Regardless, spring break, proms and graduation all offer memory-making, if markedly uncertain, times with friends who soon will depart for distant ports of call.
And the seniors in college?
For them, too, senior spring offers up a mix of emotions: reward, remorse, regret and responsibility.
The article by 2012 Harvard University senior Elizabeth C. Bloom, “The Myth of Senior Spring,” speaks to the unfulfilled promise of the waning days of formal education. “In my dreams, I imagined it to be a time for carefree picnicking … and peaceful reflection. My professors would collectively cease to assign response papers and tests. The weather would be 80 degrees every day (rather than just two freak days). It would be the perfect end to my time at Harvard.”
It turned out, in fact, to be something quite different.
Bloom writes of this time as a series of “false peaks” – pointing to an analog from her first- year outdoor program when what seemed to be the tops of mountain slopes were actually the bottoms of others. She says, “We think we have completed all major academic commitments, expecting to become masters of our own time. But we quickly discover there is always another hill to ascend … If we don’t have jobs, we wonder why not; if we do, we ask whether we should have held out for others. We question the decisions – academic, social, and extracurricular – we made along the way. We worry about what we will do when we don’t live minutes away from our peers, food, and work. This tumultuous process of self-reflection causes simultaneous buyer and seller’s remorse in seniors.”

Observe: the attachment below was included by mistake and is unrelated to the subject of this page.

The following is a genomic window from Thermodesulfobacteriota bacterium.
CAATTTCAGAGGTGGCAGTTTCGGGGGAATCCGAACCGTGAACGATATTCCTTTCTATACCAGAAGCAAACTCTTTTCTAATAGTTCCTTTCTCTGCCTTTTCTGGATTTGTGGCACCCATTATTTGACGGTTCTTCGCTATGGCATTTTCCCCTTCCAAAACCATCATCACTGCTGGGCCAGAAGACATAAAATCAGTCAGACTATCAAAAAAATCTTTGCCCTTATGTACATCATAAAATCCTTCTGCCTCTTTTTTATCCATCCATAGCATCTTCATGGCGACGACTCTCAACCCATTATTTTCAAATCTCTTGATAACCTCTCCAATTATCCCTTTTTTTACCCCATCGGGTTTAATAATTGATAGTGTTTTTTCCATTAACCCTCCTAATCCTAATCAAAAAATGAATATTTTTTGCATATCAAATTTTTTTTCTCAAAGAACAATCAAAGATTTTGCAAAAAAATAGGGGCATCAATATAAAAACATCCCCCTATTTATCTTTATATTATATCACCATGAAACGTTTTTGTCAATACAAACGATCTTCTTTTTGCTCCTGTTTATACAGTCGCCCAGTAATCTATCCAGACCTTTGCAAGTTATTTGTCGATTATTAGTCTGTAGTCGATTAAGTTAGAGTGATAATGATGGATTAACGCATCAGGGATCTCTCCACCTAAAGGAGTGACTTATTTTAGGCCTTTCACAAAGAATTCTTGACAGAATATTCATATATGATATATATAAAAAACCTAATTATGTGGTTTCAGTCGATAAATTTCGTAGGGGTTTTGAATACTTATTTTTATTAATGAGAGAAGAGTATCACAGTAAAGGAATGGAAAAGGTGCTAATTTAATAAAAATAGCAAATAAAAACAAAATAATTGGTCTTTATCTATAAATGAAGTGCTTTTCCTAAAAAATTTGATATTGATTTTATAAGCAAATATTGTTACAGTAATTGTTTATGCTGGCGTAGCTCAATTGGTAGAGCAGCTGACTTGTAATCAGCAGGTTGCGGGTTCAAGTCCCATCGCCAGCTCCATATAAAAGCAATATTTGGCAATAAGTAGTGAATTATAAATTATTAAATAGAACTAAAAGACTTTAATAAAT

More recently, University of Tampa senior James Plummer expressed similar misgivings about finishing college. In an email he told me, “I thought college would be a time for me to discover who I truly am and decide the course of the rest of my life. ‘The college degree is the new high school diploma,’ my father, who graduated high school in a time when only a handful of young people continued their formal education, told me. I hadn’t a second thought about it. Yet now, after four years of college, my vision for life after graduation is anything but clear. What happens post-college is an open book, a daunting mystery … while also bursting with possibility.
“As a biology major with options galore, I find myself more often stressed about what I will be doing rather than how I will be doing. I’m still unsure what all my options are. I am hesitant to pursue opportunities because I know that walking through one door sometimes closes others. I worry about how to excel at whatever it is that I decide to do when instead maybe I should be thinking about what will make me as happy as possible. I wonder if I am thinking too far ahead or not far enough. I wonder if I’m thinking too hard or not hard enough. It’s very difficult to decide.”
Uncertainty indeed. That is the fault line in senior spring … and the demise of glory days.